Rochester, MN—More questions about the safety of gastric acid suppression medications were raised in a recent study.

A report posted online by JAMA Internal Medicine suggests that use of the drugs—including proton pump inhibitors and histamine 2 blockers, both prescribed and OTC raise the risk of for recurrent Clostridium difficile infection (CDI).

“In our study, we found that use of gastric acid suppression medications are associated with a statistically significant increased risk of development of recurrent C-diff in patients with a prior episode of C. diff,” explained senior author Sahil Khanna, MBBS, a gastroenterologist at Mayo Clinic.

For the study, the researchers conducted a systematic review and meta-analysis of 16 studies involving 7,703 patients with CDI, of whom 1,525 developed recurrent infections. Results indicate that that the rate of recurrent CD in patients with gastric suppression was 22.1%, compared to 17.3% in patients without gastric acid suppression.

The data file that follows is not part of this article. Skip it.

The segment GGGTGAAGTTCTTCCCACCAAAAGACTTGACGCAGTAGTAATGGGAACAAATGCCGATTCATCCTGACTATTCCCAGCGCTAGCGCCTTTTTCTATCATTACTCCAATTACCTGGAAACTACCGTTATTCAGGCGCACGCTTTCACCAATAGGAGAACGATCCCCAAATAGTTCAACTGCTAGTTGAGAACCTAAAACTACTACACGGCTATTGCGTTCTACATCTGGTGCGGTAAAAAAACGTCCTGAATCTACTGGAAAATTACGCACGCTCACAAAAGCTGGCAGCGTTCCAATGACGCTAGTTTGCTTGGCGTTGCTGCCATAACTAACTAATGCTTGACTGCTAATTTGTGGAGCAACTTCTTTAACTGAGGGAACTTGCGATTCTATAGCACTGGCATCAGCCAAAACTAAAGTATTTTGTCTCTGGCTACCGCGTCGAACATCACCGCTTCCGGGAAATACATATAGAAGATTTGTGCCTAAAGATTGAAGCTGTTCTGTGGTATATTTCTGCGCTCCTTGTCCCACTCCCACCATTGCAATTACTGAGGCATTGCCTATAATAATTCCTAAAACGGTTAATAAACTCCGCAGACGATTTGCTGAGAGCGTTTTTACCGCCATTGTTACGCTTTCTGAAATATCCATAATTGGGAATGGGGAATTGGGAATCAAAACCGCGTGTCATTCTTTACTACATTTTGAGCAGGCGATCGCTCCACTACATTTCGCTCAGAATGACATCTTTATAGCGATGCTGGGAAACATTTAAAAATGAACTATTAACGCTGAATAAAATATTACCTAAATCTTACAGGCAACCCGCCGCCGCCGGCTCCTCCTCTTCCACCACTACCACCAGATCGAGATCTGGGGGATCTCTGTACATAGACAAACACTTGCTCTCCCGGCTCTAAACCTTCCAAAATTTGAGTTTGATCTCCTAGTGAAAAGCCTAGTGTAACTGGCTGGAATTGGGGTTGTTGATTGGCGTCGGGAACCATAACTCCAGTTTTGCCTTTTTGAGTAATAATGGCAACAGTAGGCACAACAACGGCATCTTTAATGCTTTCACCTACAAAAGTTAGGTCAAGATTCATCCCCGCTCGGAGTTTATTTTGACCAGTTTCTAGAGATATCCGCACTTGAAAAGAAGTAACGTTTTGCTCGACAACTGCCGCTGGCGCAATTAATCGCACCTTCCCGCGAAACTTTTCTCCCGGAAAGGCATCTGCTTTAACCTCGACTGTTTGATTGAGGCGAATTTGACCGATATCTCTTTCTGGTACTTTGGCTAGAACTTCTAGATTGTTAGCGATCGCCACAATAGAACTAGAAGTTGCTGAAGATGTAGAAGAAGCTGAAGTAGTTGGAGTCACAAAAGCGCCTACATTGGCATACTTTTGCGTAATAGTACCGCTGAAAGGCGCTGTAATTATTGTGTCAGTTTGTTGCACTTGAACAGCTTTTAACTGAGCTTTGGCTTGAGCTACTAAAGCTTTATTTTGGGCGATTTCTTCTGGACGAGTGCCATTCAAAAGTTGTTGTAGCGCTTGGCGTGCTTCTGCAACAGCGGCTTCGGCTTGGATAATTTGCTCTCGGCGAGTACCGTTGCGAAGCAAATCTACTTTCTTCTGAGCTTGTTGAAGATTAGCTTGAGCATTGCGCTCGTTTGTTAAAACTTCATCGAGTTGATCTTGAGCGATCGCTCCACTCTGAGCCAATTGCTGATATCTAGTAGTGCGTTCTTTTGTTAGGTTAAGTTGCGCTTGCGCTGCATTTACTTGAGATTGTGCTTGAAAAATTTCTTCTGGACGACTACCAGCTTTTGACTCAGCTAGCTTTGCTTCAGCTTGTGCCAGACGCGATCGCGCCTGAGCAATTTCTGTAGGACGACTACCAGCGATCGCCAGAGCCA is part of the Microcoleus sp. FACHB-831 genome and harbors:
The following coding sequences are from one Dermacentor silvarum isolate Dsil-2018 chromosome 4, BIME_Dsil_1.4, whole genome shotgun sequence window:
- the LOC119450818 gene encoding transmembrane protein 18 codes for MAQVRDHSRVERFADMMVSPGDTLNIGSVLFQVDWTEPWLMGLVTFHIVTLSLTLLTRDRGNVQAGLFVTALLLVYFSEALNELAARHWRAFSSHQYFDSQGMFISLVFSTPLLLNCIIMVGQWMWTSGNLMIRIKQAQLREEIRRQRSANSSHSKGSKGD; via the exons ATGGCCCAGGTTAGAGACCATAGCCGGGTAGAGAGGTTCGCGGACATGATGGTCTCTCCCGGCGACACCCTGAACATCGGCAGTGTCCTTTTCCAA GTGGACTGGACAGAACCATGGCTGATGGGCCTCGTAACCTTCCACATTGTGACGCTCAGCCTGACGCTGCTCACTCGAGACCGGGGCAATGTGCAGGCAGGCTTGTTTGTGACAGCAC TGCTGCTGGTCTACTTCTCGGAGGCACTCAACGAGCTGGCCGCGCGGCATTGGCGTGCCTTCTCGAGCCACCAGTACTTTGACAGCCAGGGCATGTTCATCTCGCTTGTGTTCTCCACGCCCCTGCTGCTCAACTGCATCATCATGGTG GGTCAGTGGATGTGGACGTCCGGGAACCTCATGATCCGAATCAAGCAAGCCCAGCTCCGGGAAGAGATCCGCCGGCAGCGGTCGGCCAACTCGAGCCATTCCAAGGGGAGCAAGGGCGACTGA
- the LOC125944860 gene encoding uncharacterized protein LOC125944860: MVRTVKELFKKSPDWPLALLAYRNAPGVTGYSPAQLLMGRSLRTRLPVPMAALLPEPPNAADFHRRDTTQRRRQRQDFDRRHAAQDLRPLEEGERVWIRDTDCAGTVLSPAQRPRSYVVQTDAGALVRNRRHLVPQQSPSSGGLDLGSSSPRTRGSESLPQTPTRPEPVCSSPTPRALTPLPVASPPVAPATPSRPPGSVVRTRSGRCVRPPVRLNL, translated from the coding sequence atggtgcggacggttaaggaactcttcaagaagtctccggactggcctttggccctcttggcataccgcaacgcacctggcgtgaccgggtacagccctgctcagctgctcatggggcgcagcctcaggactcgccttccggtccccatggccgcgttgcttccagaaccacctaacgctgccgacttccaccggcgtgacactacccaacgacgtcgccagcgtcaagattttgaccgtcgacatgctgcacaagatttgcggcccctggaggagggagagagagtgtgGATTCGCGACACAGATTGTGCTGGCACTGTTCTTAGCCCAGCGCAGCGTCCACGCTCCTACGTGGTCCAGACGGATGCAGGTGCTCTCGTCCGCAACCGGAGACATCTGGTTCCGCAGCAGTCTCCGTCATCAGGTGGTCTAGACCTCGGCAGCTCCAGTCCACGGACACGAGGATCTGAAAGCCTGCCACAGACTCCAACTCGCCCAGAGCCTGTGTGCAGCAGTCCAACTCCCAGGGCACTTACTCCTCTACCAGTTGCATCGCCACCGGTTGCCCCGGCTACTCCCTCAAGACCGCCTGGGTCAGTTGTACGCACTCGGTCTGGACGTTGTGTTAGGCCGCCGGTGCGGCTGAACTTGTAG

Background information in the article notes that recurrent CDI after a primary infection is a major problem, with the risk being as high as 50% to 60% after three or more infections. Commonly accepted risk factors for recurrent CDI include older age, concomitant antibiotic use, and comorbid conditions.

Study authors point out, however, that up to 50% of patients with CDI are using concomitant gastric acid suppressants, adding, “Patients with primary CDI infection are rarely re-evaluated after the CDI episode to assess the necessity of these and other medications.”

One of the reasons for their meta-analysis was that data on the association between gastric acid suppression and recurrent CDI has been conflicting, they explained.

While noting that some variables were not considered in the study, such as the underlying reason why the gastric acid suppressant was needed, Khanna advised, “It may be reasonable to re-evaluate the need for these medications in patients with C-diff.”

Another recent study looking at a large population found that intestinal infections with C difficile and Campylobacter bacteria increased for patients using commonly prescribed acid-suppression medications.

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